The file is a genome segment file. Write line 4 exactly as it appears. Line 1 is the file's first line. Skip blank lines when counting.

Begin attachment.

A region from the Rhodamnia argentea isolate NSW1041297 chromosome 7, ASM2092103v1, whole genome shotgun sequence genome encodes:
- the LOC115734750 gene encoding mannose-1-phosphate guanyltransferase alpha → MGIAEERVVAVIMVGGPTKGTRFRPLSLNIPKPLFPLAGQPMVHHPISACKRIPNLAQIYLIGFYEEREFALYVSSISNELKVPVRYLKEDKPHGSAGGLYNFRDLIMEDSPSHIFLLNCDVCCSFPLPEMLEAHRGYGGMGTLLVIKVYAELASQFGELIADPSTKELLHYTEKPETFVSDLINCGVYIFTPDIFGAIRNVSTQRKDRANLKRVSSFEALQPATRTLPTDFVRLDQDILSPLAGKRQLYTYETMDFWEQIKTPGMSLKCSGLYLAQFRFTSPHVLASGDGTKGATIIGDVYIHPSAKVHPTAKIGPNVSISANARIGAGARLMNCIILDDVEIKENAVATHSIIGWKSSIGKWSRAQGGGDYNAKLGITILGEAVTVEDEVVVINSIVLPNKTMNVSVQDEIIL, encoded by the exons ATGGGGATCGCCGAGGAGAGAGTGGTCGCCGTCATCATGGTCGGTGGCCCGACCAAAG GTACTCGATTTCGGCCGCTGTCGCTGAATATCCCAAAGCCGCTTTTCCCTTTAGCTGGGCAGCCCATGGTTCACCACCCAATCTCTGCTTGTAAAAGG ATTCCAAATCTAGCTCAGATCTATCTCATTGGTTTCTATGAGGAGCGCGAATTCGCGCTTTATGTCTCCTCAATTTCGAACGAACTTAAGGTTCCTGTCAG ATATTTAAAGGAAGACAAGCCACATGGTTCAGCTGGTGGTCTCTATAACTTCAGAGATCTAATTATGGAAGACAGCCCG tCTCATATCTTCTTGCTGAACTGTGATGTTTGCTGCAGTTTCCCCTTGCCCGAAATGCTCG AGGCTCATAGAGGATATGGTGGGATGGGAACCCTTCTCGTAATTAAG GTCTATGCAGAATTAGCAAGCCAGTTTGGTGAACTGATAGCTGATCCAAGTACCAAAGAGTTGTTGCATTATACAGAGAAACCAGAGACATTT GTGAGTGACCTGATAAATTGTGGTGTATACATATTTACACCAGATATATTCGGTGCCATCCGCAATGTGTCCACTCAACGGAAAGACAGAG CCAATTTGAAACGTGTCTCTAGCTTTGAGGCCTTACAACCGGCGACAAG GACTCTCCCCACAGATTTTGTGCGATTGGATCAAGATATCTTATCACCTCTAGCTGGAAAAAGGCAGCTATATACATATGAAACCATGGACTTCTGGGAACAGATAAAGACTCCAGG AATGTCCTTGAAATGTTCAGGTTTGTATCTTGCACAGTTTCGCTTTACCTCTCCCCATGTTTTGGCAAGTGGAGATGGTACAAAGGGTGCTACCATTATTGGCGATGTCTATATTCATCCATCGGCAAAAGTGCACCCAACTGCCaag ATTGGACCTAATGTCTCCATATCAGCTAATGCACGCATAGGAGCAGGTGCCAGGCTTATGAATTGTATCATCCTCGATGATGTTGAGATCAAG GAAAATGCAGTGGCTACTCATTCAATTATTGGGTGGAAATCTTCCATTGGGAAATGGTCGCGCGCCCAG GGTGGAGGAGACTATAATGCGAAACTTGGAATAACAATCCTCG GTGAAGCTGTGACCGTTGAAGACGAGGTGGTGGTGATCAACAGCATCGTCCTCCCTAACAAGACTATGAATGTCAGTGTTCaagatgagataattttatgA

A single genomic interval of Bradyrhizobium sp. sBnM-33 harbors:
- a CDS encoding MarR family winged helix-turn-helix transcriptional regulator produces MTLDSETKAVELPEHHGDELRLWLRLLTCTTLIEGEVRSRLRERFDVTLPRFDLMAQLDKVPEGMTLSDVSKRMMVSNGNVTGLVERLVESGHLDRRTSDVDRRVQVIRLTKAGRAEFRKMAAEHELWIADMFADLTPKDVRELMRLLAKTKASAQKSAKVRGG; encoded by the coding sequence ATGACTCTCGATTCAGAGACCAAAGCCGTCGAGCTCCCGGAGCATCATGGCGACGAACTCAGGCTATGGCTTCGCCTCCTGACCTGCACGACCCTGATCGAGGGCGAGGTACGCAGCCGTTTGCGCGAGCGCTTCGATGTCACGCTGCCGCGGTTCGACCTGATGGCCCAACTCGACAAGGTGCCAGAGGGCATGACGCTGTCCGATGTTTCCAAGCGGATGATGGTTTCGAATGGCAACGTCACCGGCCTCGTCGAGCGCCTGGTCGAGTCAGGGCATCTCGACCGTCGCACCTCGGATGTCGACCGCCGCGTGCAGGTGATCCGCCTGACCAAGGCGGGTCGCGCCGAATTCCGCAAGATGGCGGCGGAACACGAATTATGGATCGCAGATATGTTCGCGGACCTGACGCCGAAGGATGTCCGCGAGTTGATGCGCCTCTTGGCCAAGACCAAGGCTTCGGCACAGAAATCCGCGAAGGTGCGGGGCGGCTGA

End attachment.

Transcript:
- a CDS encoding MarR family winged helix-turn-helix transcriptional regulator produces MTLDSETKAVELPEHHGDELRLWLRLLTCTTLIEGEVRSRLRERFDVTLPRFDLMAQLDKVPEGMTLSDVSKRMMVSNGNVTGLVERLVESGHLDRRTSDVDRRVQVIRLTKAGRAEFRKMAAEHELWIADMFADLTPKDVRELMRLLAKTKASAQKSAKVRGG; encoded by the coding sequence ATGACTCTCGATTCAGAGACCAAAGCCGTCGAGCTCCCGGAGCATCATGGCGACGAACTCAGGCTATGGCTTCGCCTCCTGACCTGCACGACCCTGATCGAGGGCGAGGTACGCAGCCGTTTGCGCGAGCGCTTCGATGTCACGCTGCCGCGGTTCGACCTGATGGCCCAACTCGACAAGGTGCCAGAGGGCATGACGCTGTCCGATGTTTCCAAGCGGATGATGGTTTCGAATGGCAACGTCACCGGCCTCGTCGAGCGCCTGGTCGAGTCAGGGCATCTCGACCGTCGCACCTCGGATGTCGACCGCCGCGTGCAGGTGATCCGCCTGACCAAGGCGGGTCGCGCCGAATTCCGCAAGATGGCGGCGGAACACGAATTATGGATCGCAGATATGTTCGCGGACCTGACGCCGAAGGATGTCCGCGAGTTGATGCGCCTCTTGGCCAAGACCAAGGCTTCGGCACAGAAATCCGCGAAGGTGCGGGGCGGCTGA